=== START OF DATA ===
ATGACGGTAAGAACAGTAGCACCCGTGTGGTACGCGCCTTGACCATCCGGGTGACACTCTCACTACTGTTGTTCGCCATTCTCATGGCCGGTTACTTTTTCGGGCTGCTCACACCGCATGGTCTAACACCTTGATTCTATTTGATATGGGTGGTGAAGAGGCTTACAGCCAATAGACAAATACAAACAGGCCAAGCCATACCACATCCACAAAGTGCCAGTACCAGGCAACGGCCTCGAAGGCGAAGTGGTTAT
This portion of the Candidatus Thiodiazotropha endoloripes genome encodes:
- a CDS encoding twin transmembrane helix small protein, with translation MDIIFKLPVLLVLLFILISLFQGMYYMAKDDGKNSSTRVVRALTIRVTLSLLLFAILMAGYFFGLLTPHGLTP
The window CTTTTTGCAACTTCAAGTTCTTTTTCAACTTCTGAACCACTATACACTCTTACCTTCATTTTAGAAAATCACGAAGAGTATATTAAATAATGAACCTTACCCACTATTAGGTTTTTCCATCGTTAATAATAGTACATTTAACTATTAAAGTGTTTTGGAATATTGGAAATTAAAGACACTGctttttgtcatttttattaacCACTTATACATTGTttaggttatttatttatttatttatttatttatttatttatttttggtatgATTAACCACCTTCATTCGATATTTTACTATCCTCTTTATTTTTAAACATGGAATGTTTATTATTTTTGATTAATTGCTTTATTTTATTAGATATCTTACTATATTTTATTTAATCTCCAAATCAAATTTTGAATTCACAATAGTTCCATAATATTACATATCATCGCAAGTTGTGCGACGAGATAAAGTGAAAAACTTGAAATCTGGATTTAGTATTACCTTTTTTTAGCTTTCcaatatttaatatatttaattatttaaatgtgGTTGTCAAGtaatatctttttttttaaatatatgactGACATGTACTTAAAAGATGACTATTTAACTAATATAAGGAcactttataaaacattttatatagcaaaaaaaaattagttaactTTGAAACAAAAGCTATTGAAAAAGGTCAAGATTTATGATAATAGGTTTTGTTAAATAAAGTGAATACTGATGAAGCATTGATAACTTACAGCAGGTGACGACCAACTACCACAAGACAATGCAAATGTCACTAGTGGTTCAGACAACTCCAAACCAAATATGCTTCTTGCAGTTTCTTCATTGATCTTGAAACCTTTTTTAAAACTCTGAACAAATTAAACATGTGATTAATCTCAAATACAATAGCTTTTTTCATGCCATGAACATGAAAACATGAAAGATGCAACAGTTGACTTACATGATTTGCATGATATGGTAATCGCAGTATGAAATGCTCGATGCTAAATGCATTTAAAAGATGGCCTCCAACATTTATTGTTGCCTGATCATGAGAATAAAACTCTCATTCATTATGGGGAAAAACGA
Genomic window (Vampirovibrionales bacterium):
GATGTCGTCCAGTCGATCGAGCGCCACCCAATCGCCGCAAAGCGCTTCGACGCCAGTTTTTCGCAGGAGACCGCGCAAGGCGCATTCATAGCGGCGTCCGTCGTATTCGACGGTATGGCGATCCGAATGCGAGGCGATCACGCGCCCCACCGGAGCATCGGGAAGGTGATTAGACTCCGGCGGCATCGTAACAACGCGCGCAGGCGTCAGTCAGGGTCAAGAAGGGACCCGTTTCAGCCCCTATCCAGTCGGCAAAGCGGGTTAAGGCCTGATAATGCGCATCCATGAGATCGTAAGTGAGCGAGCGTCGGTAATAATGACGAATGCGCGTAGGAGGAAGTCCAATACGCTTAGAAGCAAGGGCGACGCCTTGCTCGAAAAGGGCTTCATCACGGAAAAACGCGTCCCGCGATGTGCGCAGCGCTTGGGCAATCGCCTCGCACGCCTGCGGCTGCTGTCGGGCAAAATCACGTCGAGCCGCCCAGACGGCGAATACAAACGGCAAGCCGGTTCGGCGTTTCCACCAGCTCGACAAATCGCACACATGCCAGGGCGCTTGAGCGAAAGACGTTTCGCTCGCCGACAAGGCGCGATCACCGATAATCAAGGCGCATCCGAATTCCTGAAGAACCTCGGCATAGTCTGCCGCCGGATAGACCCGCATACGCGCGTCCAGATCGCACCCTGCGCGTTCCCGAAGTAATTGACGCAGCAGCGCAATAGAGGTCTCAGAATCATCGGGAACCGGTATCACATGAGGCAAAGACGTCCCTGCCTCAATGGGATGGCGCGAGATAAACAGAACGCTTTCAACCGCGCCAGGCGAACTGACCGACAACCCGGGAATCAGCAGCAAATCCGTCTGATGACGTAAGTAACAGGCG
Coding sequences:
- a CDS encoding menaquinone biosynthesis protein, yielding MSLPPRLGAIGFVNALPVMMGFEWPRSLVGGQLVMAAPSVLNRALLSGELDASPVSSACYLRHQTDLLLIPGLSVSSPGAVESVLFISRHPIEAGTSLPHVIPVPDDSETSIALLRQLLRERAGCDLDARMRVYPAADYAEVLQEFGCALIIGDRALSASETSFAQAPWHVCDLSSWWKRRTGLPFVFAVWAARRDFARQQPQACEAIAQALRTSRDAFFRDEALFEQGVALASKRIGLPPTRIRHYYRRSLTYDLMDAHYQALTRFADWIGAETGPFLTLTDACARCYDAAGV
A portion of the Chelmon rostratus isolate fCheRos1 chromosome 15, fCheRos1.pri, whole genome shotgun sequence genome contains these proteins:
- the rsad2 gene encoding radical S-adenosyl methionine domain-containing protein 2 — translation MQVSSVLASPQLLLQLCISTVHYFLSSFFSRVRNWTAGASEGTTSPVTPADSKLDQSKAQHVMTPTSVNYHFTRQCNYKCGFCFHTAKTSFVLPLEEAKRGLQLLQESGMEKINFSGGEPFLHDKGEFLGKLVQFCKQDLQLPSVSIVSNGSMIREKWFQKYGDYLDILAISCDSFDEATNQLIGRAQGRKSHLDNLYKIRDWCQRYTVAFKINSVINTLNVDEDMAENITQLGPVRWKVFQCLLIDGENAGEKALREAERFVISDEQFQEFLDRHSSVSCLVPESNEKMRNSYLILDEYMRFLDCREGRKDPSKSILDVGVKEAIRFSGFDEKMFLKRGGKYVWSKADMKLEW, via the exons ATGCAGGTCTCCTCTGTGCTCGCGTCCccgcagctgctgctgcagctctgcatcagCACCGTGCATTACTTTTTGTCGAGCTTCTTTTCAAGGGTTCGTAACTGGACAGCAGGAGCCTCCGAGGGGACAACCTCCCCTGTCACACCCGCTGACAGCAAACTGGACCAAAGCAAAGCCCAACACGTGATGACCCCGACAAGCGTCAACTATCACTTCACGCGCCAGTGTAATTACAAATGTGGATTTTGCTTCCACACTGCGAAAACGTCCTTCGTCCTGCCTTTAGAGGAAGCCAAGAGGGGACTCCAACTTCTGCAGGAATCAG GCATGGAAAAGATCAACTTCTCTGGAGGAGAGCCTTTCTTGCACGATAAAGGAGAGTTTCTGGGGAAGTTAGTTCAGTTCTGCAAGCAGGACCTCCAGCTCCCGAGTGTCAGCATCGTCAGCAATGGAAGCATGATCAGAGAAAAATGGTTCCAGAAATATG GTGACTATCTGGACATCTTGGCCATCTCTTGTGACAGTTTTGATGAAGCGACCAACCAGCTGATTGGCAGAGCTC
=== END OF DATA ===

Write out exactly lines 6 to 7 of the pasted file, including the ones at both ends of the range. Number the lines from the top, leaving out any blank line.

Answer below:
GATGTCGTCCAGTCGATCGAGCGCCACCCAATCGCCGCAAAGCGCTTCGACGCCAGTTTTTCGCAGGAGACCGCGCAAGGCGCATTCATAGCGGCGTCCGTCGTATTCGACGGTATGGCGATCCGAATGCGAGGCGATCACGCGCCCCACCGGAGCATCGGGAAGGTGATTAGACTCCGGCGGCATCGTAACAACGCGCGCAGGCGTCAGTCAGGGTCAAGAAGGGACCCGTTTCAGCCCCTATCCAGTCGGCAAAGCGGGTTAAGGCCTGATAATGCGCATCCATGAGATCGTAAGTGAGCGAGCGTCGGTAATAATGACGAATGCGCGTAGGAGGAAGTCCAATACGCTTAGAAGCAAGGGCGACGCCTTGCTCGAAAAGGGCTTCATCACGGAAAAACGCGTCCCGCGATGTGCGCAGCGCTTGGGCAATCGCCTCGCACGCCTGCGGCTGCTGTCGGGCAAAATCACGTCGAGCCGCCCAGACGGCGAATACAAACGGCAAGCCGGTTCGGCGTTTCCACCAGCTCGACAAATCGCACACATGCCAGGGCGCTTGAGCGAAAGACGTTTCGCTCGCCGACAAGGCGCGATCACCGATAATCAAGGCGCATCCGAATTCCTGAAGAACCTCGGCATAGTCTGCCGCCGGATAGACCCGCATACGCGCGTCCAGATCGCACCCTGCGCGTTCCCGAAGTAATTGACGCAGCAGCGCAATAGAGGTCTCAGAATCATCGGGAACCGGTATCACATGAGGCAAAGACGTCCCTGCCTCAATGGGATGGCGCGAGATAAACAGAACGCTTTCAACCGCGCCAGGCGAACTGACCGACAACCCGGGAATCAGCAGCAAATCCGTCTGATGACGTAAGTAACAGGCG
Coding sequences: